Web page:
Backed with the support of Mozilla Fellowship, Steve started working on what seemed impossible to him back in 2009 - creating a large legislative change that would eliminate regulatory barriers for access to different spectrum (e.g. TV White Spaces, low-cost GSM) altogether. This is especially relevant with all the technologies that enable access having become so much more inexpensive. In 2015, Village Telco phased out its own commercial activity (their device is still being manufactured to a limited extent by their partner manufacturer in China), and since then has been maintaining the open-source community of local telephony and internet champions.

on what spectrum is available in the area that it is operating but still represents a technology that now any wireless internet service provider can adopt. Unlike WiFi, these frequencies do not require direct line-of-sight to deploy. They can penetrate foliage and even transmit over hills. This can mean significantly lower costs for towers that don’t have to be built as high. It represents an important complementary tool for solving affordable connectivity challenges.

Steve continues his work towards a world which would have a special suite of regulations designed to empower the local provision of access services. That would include affordable access to a The first regulatory success has been broader range of internet spectrum and achieved by Steve and fellow advocates special dispensations for small-scale in South Africa in early 2018; the reguorganizations specifically targeting lations that allow for a more flexible use rural areas, cooperatives and non-profit of another, previously protected, specorganizations delivering service in the trum - TV White Spaces (TVWS). TVWS underserved areas. He believes that, in technology can make a real difference 10 years, the access to spectrum in rural in the African system of telecom access areas will be treated differently than the distribution thanks to a combination access to spectrum in urban areas. of need for affordable rural access to broadband and the relative abundance “In 10 years, if I succeed, there will of unused television spectrum in rural not just be big operators serving the areas. Like WiFi, TVWS technology now market. There will be hundreds, if has a very low barrier to adoption in not thousands, of small scale operSouth Africa. It is not as permission-less ators providing unique solutions in as WiFi in that TVWS must connect to a areas which are not well served by geo-location database in order to check the big operators.� - Steve Song


Approach to System Change

Steve recognized a necessity to change the roles and relationships in the system of telecom access distribution in the rural Africa

At a Glance • Roles • Relationships • Rules & Mindsets • Resources • Results

He believed this system needed decentralization and a new role -the role of community enablers of telecom access. A different way to organize the internet and telephony access points and, as a result, reduction in price for rural consumers should become the characteristic traits of an improved system


Telecomunication system in Africa Village Telco’s shared access points make telco services more accessible. Before

After

Resources

Resources

-Undersea and terrestrial fibre optic infrastructure

-Undersea and terrestrial fibre optic infrastructure

-(Cost of) end-user devices

-(Cost of) end-user devices

-Money spent by customers for telco services

-Money spent by customers for telco services

Rules & mindsets -Informal business norm: telco contracts are being made with individual/household end consumers -Telco licenses are given to large companies only

Roles & Relationships

-Goodwill among consumers who share an access point (tbc)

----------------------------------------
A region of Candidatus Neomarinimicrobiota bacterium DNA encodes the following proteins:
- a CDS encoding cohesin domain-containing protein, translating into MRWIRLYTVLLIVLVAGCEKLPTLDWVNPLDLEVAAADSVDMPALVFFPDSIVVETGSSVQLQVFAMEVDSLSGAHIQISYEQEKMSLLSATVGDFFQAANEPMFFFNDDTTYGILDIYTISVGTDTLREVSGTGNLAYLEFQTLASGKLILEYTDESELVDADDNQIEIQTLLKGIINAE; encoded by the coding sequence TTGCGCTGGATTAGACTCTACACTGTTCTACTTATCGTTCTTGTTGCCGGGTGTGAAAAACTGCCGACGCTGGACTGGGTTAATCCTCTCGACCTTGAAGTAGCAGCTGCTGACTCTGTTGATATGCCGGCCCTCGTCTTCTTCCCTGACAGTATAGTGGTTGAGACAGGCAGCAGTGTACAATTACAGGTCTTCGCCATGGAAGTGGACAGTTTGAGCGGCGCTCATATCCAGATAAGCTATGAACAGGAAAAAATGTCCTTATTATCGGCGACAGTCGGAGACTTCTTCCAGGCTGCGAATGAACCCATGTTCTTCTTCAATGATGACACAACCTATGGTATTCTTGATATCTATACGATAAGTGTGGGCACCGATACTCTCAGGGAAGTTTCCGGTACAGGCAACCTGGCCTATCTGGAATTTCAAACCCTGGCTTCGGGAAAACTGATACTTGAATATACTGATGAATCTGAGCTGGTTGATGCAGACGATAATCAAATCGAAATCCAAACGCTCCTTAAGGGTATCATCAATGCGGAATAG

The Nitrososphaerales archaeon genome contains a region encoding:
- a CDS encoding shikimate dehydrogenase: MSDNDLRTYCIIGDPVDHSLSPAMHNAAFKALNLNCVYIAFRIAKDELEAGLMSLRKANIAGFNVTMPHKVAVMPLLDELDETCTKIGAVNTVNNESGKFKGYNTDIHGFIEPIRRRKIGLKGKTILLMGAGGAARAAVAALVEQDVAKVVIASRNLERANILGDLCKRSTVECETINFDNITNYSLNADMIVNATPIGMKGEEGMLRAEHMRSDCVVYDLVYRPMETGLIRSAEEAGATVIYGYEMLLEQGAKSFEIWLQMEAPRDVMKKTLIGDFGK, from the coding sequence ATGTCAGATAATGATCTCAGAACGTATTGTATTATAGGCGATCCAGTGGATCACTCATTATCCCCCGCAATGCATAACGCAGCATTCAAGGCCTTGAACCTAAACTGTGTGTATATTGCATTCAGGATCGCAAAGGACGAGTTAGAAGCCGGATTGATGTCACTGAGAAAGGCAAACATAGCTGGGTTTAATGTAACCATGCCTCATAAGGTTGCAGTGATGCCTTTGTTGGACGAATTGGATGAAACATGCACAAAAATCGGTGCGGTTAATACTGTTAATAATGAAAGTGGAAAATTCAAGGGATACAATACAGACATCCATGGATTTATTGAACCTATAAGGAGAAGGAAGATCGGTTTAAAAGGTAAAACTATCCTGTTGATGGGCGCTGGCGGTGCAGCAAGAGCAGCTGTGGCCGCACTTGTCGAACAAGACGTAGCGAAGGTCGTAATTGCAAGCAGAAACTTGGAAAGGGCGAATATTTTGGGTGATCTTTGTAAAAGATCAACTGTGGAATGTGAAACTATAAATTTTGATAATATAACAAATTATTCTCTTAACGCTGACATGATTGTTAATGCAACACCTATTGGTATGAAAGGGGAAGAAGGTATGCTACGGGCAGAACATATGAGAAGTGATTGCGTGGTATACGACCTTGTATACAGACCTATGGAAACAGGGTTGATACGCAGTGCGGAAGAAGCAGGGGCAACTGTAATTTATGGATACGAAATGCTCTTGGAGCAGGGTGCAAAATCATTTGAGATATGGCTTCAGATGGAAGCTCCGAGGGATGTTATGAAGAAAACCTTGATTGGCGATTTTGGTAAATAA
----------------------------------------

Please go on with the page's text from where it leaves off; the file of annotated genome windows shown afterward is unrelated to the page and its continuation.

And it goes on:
Rules & mindsets -Informal business norm: telco contracts are being made with individual/ household end consumers as well as intermediaries to extend coverage -Telco licenses are given to large companies only

Roles & Relationships Before After

Large telecom company Customers able to afford telecom Customers unable to afford telecom

Large telecom company Customers able to afford telecom

Results -Cost of service: expensive

Access enablers Customers now able to afford telecom

-Coverage: low, especially in rural areas -Economic value: most accrued by large telco companies -Ability to innovate: low (because of missing incentives to reach rural population) -Indirect: low degree of connectedness and poor access to information/ healthcare/education services

Results -Cost of service: cheap to expensive (depending on service) Coverage: high Economic value: mostly accrued by large telco companies Ability to innovate: higher, due to closer contact and feedback loops with more customers with different needs Indirect: higher degree of connectedness, better access to information/healthcare/education services

*This is a simplified systems diagram, and not intended to be comprehensive. The analysis uses the “5Rs framework� developed by USAID. More information can be found here at usaidlearninglab.org


Resource

Before

After

Solid investments and quickly expanding high-level telecom infrastructure (undersea and terrestrial fibre optic infrastructure)

Goodwill / social capital of local communities to make the shared access points work

Slowly expanding last-mile infrastructure in rural areas

An affordable technological solution that empowers local communities to utilize licence-exempt spectra for connecting to internet and telephony via a community WiFi mesh network

No technological solution that would enable local leaders and entrepreneurs to provide access to internet and telephony to their peers, making it a domain of large telecom operators only

Role & Relationship

Only those members of local communities who can afford rather costly services of large telecom operators are connected to internet and telephony

Local leaders take initiative, and use the licence-exempt frequencies -WiFi- for the creation of local mesh networks. This network, on the one hand, is connected to the Internet via a backhaul and to the Public Switched Telephone Network (PSTN) via a Voice over Internet (VoIP) service provider, enabling low-cost voice transmission services (phone calls) and internet access for local population. Such an approach allows local leaders to deploy their own communications infrastructure, allows the community to control a significant part of telecom supply chain, and thus reduce and price for services and connect many more people to internet and telephony